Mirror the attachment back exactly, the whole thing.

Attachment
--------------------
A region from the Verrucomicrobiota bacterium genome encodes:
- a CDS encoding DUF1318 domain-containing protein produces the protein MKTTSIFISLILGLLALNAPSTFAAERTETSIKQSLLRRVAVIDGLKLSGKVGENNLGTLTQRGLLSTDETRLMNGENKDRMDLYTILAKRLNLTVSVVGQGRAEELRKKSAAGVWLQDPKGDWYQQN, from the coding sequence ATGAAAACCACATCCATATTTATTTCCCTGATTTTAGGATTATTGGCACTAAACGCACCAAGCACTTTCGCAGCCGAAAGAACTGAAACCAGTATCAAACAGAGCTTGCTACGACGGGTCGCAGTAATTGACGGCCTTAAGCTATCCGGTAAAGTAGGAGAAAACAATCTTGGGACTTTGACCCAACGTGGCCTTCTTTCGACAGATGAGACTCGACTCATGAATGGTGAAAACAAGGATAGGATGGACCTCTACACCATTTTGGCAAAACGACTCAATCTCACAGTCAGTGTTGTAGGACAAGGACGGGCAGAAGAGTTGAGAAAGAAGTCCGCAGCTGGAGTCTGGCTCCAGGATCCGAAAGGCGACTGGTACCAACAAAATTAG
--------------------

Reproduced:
A region from the Verrucomicrobiota bacterium genome encodes:
- a CDS encoding DUF1318 domain-containing protein produces the protein MKTTSIFISLILGLLALNAPSTFAAERTETSIKQSLLRRVAVIDGLKLSGKVGENNLGTLTQRGLLSTDETRLMNGENKDRMDLYTILAKRLNLTVSVVGQGRAEELRKKSAAGVWLQDPKGDWYQQN, from the coding sequence ATGAAAACCACATCCATATTTATTTCCCTGATTTTAGGATTATTGGCACTAAACGCACCAAGCACTTTCGCAGCCGAAAGAACTGAAACCAGTATCAAACAGAGCTTGCTACGACGGGTCGCAGTAATTGACGGCCTTAAGCTATCCGGTAAAGTAGGAGAAAACAATCTTGGGACTTTGACCCAACGTGGCCTTCTTTCGACAGATGAGACTCGACTCATGAATGGTGAAAACAAGGATAGGATGGACCTCTACACCATTTTGGCAAAACGACTCAATCTCACAGTCAGTGTTGTAGGACAAGGACGGGCAGAAGAGTTGAGAAAGAAGTCCGCAGCTGGAGTCTGGCTCCAGGATCCGAAAGGCGACTGGTACCAACAAAATTAG